’Member that shit-hot fall concert schedule I was talkin’ about? Well, it’s on, ’cause this week was preggers, big-time, and it was the openers who meant business.
Take the John Vanderslice bill at the Social Sept. 17, for example. Brooklyn’s Bishop Allen owned it. Their spry pop is exceptionally likable, but they don’t just coast on being cute like most of their peers. Though the music brims with sweetness, it aspires to much more. They’re capable of greater drama and deeper feeling than your average pop band.
Live, the snap and punch of their music was magnified. Besides being impeccably tuneful, they throbbed with passion, playing their instruments with the lust of a rock band. Moreover, they showed an impressive aptitude with live dynamics that resulted in a clarified sound. Definitely one of the finest emerging talents. Take note of them now.
Though several notches down in Fahrenheit from that display, John Vanderslice was good; he always is. Most notable was the way he and his band led the audience out of the club like pied pipers and played the final song on the sidewalk in front of Tabu. Nothin’ like rebellion indie-pop style – fuck yeah!
Interpol was also solid at Hard Rock Live Sept. 18, but Liars shone. With a compressed opening set in front of a mainstream crowd, you’d think the band would focus on its atypically straightforward new album. But no, not these merchants of unpredictability. They chose instead to unleash much of the brilliant-but-difficult material off the future-primitive Drum’s Not Dead. Nevertheless, in a robust, feral set that felt like a peyote sequence, they sounded incredible. In the end, it was good to see them demonstrate the primordial adventurousness they’re capable of, even if it baffled everyone else. Still, it would’ve been nice to hear more of that outstanding Jesus and Mary Chain–inspired stuff on the new record. Not hatin’, just sayin’.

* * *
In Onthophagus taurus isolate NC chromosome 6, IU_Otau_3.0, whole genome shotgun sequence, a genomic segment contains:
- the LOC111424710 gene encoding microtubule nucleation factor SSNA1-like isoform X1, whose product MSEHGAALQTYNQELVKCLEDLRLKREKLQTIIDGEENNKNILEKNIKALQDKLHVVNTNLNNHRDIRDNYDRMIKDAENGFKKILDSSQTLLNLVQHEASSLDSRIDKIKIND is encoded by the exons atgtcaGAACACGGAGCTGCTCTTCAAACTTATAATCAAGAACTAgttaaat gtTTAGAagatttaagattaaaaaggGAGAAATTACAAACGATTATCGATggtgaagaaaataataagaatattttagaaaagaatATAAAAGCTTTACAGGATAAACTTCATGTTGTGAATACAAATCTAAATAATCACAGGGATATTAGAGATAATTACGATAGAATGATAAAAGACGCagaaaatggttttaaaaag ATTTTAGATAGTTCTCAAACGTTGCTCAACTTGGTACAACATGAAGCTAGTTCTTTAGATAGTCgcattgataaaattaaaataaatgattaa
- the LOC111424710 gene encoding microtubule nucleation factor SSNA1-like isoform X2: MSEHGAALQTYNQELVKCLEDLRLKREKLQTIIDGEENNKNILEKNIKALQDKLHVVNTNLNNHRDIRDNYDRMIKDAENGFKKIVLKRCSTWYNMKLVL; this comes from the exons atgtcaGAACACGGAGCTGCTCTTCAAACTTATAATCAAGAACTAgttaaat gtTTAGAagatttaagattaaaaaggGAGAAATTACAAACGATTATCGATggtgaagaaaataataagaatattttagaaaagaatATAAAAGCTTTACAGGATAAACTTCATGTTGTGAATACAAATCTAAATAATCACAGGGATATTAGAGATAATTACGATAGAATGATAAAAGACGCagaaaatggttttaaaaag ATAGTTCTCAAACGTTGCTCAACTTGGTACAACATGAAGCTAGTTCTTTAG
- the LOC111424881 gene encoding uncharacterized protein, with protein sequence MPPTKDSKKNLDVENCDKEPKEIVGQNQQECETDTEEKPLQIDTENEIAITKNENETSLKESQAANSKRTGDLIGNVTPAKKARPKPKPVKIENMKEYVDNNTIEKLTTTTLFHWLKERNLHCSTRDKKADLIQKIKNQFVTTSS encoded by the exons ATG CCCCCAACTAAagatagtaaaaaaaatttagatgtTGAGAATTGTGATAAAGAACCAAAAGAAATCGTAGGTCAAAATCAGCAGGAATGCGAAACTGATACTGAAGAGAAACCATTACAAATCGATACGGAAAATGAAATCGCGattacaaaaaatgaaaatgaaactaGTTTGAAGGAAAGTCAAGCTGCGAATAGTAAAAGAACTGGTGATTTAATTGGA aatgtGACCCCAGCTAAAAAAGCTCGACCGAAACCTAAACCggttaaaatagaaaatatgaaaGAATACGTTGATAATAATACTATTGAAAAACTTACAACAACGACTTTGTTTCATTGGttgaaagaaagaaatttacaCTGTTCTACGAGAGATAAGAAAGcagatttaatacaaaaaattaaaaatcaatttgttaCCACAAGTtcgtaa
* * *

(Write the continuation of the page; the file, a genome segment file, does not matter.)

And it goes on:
Yet another boss opener was Dax Riggs at House of Blues Sept. 19. Though he perked ears with his promising but short-lived project Deadboy & the Elephantmen, he’s finally decided to abandon the group name. Hell, I would too if I had a cool-ass name like his. The music still mines that blues-punk vein, only with a more driving metal edge. Capable of rising like a roaring tornado, Riggs’ voice is one of the most distinctive ones in rock today – this show affirmed it.
Actually, headliners Queens of the Stone Age brought it as well. In tidal waves of big riffage, their self-consciously arty stoner rock managed both heaviness and agility.
Speaking of heavy, Burning Brides dropped some straight-up, nut-swelling rock at the Social Sept. 20. Damn, I love watching these guys play. With more beef than a Winn-Dixie, their live sound could fill an airplane hangar. If only their recordings could bottle that blitzkrieg.
Opening was Black Tide, the young Miami metal band formerly known as Radio. I’ve been tracking this group of freakishly talented teen rockers since 2005’s FMF and much has changed with them lately. There’s been a record deal with Interscope, a name change and, well, puberty.
It’s that last one that could’ve been the Dim Mak for them, though. Building a band around a supernatural voice is a no-brainer, but if that singer’s balls have yet to drop, it’s touch and go since they don’t really do the eunuch thing
a whole lot nowadays. So lead singer and youngest member Gabriel Garcia has adapted. This time around, he no longer scaled the spires of high-pitched splendor that he did pre–hormone infusion. Instead of suffering a disaster, though, they emerged sounding better, because the loss has been more than compensated by the evolution of every other factor in their equation. Their style is more mature and their guitar chops are notably more advanced, even occasionally bringing their metal to neo-classical heights.
And finally, the latest edition of my music showcase, The Bao Show, at Taste Sept. 21 went well (believe me, I’d be the first to tell you if it didn’t and why). Seeing so many of you step outside your normal orbits to show support made the night great and me – sniff, sniff – proud of our scene. The Anderson Gang sported an expanded lineup but the occasionally clumsy rhythm section definitely needs finessing. Still, their raw country spirit hit the right spots. Cracker Jackson was as sharp as he was LMAO-funny, his between-song banter as vital a part of his show as his geek-tastic rhymes. And The Attack was pure old-school punk firstname.lastname@example.org
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